• Supported the Major Richard Star Act, which addresses the 42,000 combat-related individuals forced to retire for medical reasons before completing a 20- year career (known as Chapter 61 retirees) and their lack of concurrent receipt of both retirement pay and disability compensation. While not in this year’s NDAA, it will remain one of our first priorities with the 117th Congress.


[RELATED: Concurrent Receipt Resources and Advocacy Updates]


In addition to these accomplishments, we continue our efforts to advocate for members of all the uniformed services:

  • Legislation such as the Pay Our Coast Guard Act would protect Coast Guard members’ pay in the event of a lapse in appropriations or government shutdown. This provision is currently in the Senate version of the Coast Guard Authorization Act but was regrettably removed from the House version due to cost.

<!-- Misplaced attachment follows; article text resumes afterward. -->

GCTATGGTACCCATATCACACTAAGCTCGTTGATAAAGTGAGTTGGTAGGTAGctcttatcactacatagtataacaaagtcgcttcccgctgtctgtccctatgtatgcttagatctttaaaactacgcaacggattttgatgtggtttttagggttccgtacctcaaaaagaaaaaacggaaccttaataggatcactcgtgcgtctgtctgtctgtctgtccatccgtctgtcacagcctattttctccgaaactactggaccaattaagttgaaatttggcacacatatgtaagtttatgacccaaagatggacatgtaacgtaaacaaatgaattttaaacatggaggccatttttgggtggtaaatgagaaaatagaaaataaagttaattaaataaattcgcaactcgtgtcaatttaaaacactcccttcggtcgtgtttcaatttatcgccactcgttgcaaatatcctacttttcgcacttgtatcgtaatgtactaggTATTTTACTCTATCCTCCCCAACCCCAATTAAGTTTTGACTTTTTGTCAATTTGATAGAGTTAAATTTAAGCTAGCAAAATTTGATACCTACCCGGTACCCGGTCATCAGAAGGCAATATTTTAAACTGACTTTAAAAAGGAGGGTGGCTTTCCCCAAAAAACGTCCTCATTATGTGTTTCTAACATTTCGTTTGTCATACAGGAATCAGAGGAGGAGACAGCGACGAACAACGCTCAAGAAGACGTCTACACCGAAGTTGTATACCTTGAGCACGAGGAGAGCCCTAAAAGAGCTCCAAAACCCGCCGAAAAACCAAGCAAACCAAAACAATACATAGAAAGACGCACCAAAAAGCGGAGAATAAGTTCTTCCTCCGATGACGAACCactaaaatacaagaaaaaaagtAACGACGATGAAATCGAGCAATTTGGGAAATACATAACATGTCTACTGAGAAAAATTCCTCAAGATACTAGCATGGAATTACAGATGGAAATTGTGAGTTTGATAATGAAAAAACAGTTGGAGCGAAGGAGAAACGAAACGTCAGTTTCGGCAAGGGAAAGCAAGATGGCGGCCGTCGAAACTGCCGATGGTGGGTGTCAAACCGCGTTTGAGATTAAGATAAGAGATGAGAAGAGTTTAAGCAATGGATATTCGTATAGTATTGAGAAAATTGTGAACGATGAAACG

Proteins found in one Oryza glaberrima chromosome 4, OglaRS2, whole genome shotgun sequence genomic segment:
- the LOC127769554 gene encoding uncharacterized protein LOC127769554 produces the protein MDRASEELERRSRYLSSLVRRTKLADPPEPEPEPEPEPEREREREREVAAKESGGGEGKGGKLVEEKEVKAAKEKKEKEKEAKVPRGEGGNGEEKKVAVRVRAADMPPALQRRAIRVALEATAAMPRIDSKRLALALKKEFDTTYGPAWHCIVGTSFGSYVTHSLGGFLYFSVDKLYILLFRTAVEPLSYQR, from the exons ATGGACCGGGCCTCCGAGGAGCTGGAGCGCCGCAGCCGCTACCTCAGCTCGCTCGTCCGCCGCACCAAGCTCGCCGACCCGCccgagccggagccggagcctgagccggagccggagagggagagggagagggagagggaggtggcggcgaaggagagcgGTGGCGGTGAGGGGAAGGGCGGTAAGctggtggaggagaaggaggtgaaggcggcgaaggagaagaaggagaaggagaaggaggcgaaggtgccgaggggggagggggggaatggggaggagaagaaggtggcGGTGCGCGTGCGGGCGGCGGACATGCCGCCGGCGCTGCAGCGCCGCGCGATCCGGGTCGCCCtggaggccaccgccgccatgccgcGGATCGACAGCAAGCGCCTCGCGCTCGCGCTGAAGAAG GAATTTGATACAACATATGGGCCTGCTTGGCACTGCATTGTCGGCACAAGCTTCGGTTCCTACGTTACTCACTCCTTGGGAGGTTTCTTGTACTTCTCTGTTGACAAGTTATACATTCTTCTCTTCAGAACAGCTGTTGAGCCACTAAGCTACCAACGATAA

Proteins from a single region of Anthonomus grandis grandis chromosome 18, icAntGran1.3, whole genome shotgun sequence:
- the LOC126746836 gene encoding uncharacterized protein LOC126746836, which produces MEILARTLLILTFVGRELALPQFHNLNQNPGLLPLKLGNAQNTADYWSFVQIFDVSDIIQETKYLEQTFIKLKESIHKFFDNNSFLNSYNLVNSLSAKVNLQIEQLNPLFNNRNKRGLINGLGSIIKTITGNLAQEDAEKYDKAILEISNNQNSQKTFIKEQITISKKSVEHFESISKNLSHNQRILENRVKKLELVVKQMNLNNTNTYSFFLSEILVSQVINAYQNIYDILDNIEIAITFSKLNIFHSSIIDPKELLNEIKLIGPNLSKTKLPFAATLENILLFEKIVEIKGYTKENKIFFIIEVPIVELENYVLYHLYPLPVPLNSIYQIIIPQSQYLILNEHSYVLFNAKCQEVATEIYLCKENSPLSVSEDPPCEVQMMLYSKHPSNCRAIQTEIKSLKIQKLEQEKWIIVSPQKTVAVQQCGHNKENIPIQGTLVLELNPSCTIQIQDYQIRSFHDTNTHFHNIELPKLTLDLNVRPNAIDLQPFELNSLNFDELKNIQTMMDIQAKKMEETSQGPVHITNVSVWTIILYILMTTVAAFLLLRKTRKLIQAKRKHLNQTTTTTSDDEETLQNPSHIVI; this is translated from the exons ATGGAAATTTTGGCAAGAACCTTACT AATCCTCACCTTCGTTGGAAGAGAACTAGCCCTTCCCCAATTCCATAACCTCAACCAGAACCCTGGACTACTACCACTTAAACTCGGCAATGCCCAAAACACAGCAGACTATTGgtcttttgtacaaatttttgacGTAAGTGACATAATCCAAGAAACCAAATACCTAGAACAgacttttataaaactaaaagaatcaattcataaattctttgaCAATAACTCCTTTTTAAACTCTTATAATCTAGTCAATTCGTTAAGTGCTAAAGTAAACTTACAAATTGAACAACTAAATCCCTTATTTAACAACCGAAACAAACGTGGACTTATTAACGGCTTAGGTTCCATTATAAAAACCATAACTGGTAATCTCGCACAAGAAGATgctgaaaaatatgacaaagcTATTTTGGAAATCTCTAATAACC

• The COVID-19 stimulus relief package, the CARES Act, was signed into law March 27 and is included in the U.S. Public Health Service Modernization Act. This legislation provides a ready reserve corps to fill additional commissioned corps requirements for emergency response missions.

  • MOAA also sponsored, along with our partners in The Military Coalition, legislation addressing statutory authorities lacking in the NOAA commissioned corps — most prominently an increase to 500 authorized strength from the current ceiling of 321.


With the federal deficit soaring through $27 trillion, funding for military and veteran benefits will be a challenge. Health care for various constituencies is in the crosshairs. We are working to ensure servicemembers, families, and retirees maintain access to quality care.


On our radar for 2021 are efforts to secure grandfathering for those who might have already made Arlington National Cemetery their choice for their final landing. We also seek non-contiguous expansion to allow for
continued ground burials well into the future.